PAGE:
Legislative Assembly for the ACT: 2010 Week 14 Hansard (Tuesday, 7 December 2010) . . Page.. 5795 ..
March 2010 establishes the rationale and methodology adopted for conducting kangaroo culls. Assessment of kangaroo numbers is undertaken prior to any culling activity, and a detailed operational plan is developed for each operation. As a part of this work, the government prepares and implements a communications plan.
The next communications plan will respond to the Assembly’s desire to see more information about the rationale and conduct of culling made available to the community, bearing in mind the need to ensure culling activity is undertaken in a manner that minimises risk to members of the public. The timing of the next cull is dependent on seasonal conditions but it is likely that there will be a cull some time in late autumn or early winter in 2011.
In relation to the second action, the examination of the feasibility of the commercial disposal of carcases, I can report to the Assembly that a process is well underway to investigate the issue. The government is committed to best practice land management and responsible management of kangaroo numbers in the ACT’s nature reserves. Finding a way to use a resource that is otherwise wasted would be a good outcome.
As members are aware, the ACT has no commercial kangaroo harvesting program. Kangaroos in ACT reserves are culled only for biodiversity management reasons. However, it is reasonable to consider whether ACT kangaroo carcases resulting from non-commercial culls may be used for some productive purpose. It is instructive to consider the system for managing commercial use of kangaroo carcases in other jurisdictions and whether it is feasible to use the same or a similar system in the ACT.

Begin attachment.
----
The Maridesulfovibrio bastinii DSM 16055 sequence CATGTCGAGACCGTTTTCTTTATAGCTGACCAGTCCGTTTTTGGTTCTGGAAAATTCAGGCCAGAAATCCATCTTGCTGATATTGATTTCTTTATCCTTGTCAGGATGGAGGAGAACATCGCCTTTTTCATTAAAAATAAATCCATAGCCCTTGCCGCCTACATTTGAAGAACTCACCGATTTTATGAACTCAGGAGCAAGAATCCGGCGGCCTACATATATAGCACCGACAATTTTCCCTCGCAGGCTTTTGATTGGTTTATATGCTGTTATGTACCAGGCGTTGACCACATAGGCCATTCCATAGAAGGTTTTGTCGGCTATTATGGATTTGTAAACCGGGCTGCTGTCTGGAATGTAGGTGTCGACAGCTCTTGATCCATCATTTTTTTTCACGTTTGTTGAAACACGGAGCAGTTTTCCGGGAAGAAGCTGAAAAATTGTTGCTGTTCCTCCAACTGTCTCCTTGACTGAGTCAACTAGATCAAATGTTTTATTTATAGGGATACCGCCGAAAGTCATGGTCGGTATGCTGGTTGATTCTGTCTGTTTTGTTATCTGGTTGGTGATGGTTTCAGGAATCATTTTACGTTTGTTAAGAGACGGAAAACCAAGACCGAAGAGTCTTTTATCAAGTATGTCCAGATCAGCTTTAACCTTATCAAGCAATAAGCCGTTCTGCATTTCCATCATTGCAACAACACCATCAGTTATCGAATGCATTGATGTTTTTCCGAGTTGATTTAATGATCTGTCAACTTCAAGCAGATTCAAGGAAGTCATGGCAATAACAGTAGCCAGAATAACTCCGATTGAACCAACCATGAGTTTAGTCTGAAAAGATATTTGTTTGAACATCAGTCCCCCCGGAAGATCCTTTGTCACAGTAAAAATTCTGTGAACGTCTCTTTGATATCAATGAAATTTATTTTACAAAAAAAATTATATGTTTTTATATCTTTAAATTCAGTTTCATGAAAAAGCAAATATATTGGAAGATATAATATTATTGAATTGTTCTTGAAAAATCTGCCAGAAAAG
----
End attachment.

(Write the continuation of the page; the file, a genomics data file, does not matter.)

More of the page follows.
Across Australia, the kangaroo industry generates over $270 million annually and employs around 4,000 people. Annual harvest quotas are based on scientific population surveys and vary depending on the season. However, quota numbers are usually in the millions.
In New South Wales, the overall system is guided by a kangaroo advisory management panel through an approved kangaroo management plan. Kangaroos are harvested by licensed shooters who provide carcases to commercial processing companies that operate chiller trucks. In the capital region, chiller trucks are based in Braidwood, Queanbeyan, Tumut and Cooma. Carcases are then transported to a processing facility, either to South Australia in the case of carcases destined for human consumption or to Hay for processing as pet food.
To provide an idea of the scale of the system, one large processing company based in South Australia has standing orders requiring in the vicinity of 10,000 kangaroo carcases per week. By contrast, in 2010, the total number of kangaroos culled in the ACT was 1,800 or around one day’s supply for a single large processor. In this context it may prove that the overall resource available in the ACT is not of commercial significance.
Another factor being examined is that of commercial liability. Harvesters require a constant year-round supply and the ability to obtain animals in a time-efficient manner. In a commercial operation, the harvested animal is normally field-dressed on site. This field-dressing requires removal of the head and of the contents of the